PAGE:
Reduced Parking Requirements
At a Glance
Type: Development incentive
Where tool is used: Residential neighborhoods (in case of second units) and downtowns/transit corridors
Who implements: Jurisdictions
Relative density impact: Medium (can increase number of units developed)
Whether in surface lots, below-ground lots, or in parking structures, parking is expensive to build and maintain, and consumes significant amounts of land. Required parking minimums on residential development, especially in downtowns and transit corridors, where land is more expensive, drive up construction costs, increase market-rate rents, and decrease the amount of housing produced.1 Furthermore, residential parking in mixed-use districts is often significantly oversupplied, with a third or more of spaces in parking lots sitting empty.2
Faced with required parking minimums for housing, developers may be forced to build less housing than they would otherwise, since parking increases construction costs. They are also likely to bundle parking and housing costs, driving up the rents of market-rate units and forcing residents without cars to still pay for parking.
Parking requirements can also reduce the variety of housing stock by making it difficult to build particular types of housing on particular sites. In particular, parking minimums can hinder affordable housing projects in urban centers or near transit—even though residents of affordable housing in these locations are less likely to own one or multiple cars—because subsidy programs do not account for the combined higher land and parking costs.3
Some cities are changing their policies to allow developers to “unbundle” parking from housing development. This can take a variety of forms:
- Forgoing off-street parking requirements completely in higher-density areas with transit, jobs, and services nearby
- Providing parking off-site in existing lots or on parcels not suitable for housing development
- Charging residents who use parking a monthly fee for their space
- Providing a “cash out” to residents for their unused spaces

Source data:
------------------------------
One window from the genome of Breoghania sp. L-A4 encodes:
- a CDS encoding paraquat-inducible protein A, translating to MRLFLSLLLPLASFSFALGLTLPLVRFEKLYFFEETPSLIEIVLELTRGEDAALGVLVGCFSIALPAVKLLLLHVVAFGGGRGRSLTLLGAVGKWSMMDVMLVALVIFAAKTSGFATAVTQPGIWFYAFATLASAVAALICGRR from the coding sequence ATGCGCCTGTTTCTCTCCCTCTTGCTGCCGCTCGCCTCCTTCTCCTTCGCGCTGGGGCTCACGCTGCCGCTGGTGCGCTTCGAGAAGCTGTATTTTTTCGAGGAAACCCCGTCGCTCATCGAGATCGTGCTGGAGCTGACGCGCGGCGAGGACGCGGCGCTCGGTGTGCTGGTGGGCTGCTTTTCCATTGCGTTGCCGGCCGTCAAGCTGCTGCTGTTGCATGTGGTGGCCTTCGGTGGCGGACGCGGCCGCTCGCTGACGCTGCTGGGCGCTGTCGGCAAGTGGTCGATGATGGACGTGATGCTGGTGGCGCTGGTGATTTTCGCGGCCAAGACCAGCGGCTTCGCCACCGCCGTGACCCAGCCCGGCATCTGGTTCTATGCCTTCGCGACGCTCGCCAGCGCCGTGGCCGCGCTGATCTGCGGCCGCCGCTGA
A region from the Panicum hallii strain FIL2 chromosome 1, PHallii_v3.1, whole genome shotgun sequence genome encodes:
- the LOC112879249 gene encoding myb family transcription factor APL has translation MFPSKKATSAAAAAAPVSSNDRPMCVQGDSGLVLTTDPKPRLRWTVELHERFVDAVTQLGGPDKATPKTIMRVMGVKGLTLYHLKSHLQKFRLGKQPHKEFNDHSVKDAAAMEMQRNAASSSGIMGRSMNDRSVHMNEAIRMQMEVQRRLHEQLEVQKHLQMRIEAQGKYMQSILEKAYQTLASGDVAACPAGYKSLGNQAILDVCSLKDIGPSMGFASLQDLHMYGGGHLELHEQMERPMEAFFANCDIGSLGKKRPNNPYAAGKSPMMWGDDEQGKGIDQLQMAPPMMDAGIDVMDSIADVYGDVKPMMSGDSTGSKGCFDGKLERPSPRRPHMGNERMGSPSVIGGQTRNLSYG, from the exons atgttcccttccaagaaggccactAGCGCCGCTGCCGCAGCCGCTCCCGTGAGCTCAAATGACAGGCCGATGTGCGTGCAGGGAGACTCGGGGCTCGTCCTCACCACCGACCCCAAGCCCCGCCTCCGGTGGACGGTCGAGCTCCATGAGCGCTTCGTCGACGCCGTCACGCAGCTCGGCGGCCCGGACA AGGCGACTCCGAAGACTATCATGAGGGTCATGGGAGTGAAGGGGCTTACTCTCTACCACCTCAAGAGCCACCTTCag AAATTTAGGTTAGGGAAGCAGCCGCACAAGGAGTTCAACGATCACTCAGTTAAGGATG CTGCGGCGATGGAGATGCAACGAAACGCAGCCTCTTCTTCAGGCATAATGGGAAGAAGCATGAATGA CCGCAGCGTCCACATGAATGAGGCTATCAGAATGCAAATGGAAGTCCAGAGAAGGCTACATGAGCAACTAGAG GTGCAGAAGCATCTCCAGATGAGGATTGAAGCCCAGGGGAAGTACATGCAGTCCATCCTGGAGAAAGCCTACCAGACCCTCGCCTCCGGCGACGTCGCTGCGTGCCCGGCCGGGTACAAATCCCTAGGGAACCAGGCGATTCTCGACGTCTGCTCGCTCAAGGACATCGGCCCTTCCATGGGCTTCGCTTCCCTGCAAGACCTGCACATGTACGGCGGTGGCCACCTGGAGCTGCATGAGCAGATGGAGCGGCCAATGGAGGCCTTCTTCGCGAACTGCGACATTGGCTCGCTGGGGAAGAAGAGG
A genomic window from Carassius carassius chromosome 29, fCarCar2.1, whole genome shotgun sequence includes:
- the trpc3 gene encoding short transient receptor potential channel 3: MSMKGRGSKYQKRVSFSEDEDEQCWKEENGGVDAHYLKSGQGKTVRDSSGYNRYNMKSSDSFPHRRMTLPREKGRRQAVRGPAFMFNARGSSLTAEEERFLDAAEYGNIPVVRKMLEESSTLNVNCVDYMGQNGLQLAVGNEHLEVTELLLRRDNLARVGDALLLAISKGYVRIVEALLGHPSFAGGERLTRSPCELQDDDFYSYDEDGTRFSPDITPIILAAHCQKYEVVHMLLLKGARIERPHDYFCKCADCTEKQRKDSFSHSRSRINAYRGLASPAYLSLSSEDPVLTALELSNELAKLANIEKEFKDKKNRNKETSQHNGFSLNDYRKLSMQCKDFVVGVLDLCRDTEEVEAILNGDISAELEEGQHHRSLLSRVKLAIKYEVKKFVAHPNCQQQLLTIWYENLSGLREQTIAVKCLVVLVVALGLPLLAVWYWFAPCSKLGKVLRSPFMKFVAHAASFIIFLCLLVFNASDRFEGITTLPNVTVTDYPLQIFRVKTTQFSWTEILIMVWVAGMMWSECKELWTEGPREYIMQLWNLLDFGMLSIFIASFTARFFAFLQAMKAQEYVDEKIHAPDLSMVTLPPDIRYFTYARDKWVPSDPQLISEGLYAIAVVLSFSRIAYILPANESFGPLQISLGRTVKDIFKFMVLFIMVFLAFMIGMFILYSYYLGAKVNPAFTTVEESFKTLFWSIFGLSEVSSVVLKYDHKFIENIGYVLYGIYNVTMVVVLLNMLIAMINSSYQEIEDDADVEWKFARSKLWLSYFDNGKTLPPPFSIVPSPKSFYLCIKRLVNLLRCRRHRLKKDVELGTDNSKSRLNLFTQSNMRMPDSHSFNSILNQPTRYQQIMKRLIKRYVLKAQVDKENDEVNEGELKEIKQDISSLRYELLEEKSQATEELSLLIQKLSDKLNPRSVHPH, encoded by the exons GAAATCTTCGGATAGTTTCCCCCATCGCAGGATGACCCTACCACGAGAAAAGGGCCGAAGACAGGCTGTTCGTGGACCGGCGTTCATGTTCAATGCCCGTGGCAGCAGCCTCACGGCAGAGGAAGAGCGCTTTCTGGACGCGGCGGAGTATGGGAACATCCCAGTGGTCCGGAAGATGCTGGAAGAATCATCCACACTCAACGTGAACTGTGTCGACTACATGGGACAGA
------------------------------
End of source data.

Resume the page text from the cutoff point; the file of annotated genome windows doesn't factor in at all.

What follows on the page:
- Facilitating other transportation options, for example, through subsidized transit passes, secure bicycle parking, or car sharing spaces and subsidies
The following cities in San Mateo County have passed some form of reduced parking requirements:
- Reducing off-street parking requirements for multifamily properties reduces development costs and enables developers to build more units.
- Relaxed parking requirements remove a major barrier to building transit-oriented developments, affordable housing, and other multifamily housing projects.
- Reducing parking requirements does not mean developers won’t supply any parking. Developers will respond to demand for dedicated off-street parking from potential renters and buyers.
- However, relaxed requirements allow developers to supply the amount of parking they think is appropriate, in a way they think is best, whether that’s one space per unit instead of two, or providing parking in an offsite lot.4
- Reduced residential parking minimums should be paired with traffic reduction measures, such as subsidized transit passes or car sharing spaces.
- GreenTRIP certification program: works with cities and developers to design projects that reduce parking while providing transportation options and incentives for residents
- GreenTRIP parking database: shows parking usage and the cost of unused spaces at multifamily housing properties throughout the Bay Area
- Stalled Out: How Empty Parking Spaces Diminish Neighborhood Affordability, The Center for Neighborhood Technology, March 2016
- Parkmerced Car-Free Program
- Second Unit Resources Center
- 21 Elements: Best Practices for Second Units Fact Sheet
- City of Santa Cruz ADU Program
- Featured Tool: Accessory Dwelling Units, Housing Innovations Program, Puget Sound Regional Council
- Yes in My Backyard: Mobilizing the Market for Secondary Units, Center for Community Innovation, UC Berkeley
- County of San Mateo Tiny/Modular Homes: Planning and Building Department
- Junior Second Units: Marin County, Portland, Oregon and Seattle, Washington
1 Jakabovics, Andrew, Lynn M. Ross, Molly Simpson, and Michael Spotts. Bending the Cost Curve: Solutions to Expand the Supply of Affordable Rentals. Washington, DC: Urban Land Institute and Enterprise, 2014.
2 Center for Neighborhood Technology studies of early morning parking usage in residential buildings in San Francisco, Chicago, Washington, D.C., and Seattle.
3 “Neighborhood Affordability: What Does Parking Have to Do With It?” Kyle Smith. Intersections: a Blog by Center for Neighborhood Technology, March 25, 2016.
4 Michael Manville. 2014. “Parking Requirements and Housing Development: Regulation and Reform in Los Angeles”, Access, Number 44, Spring 2014.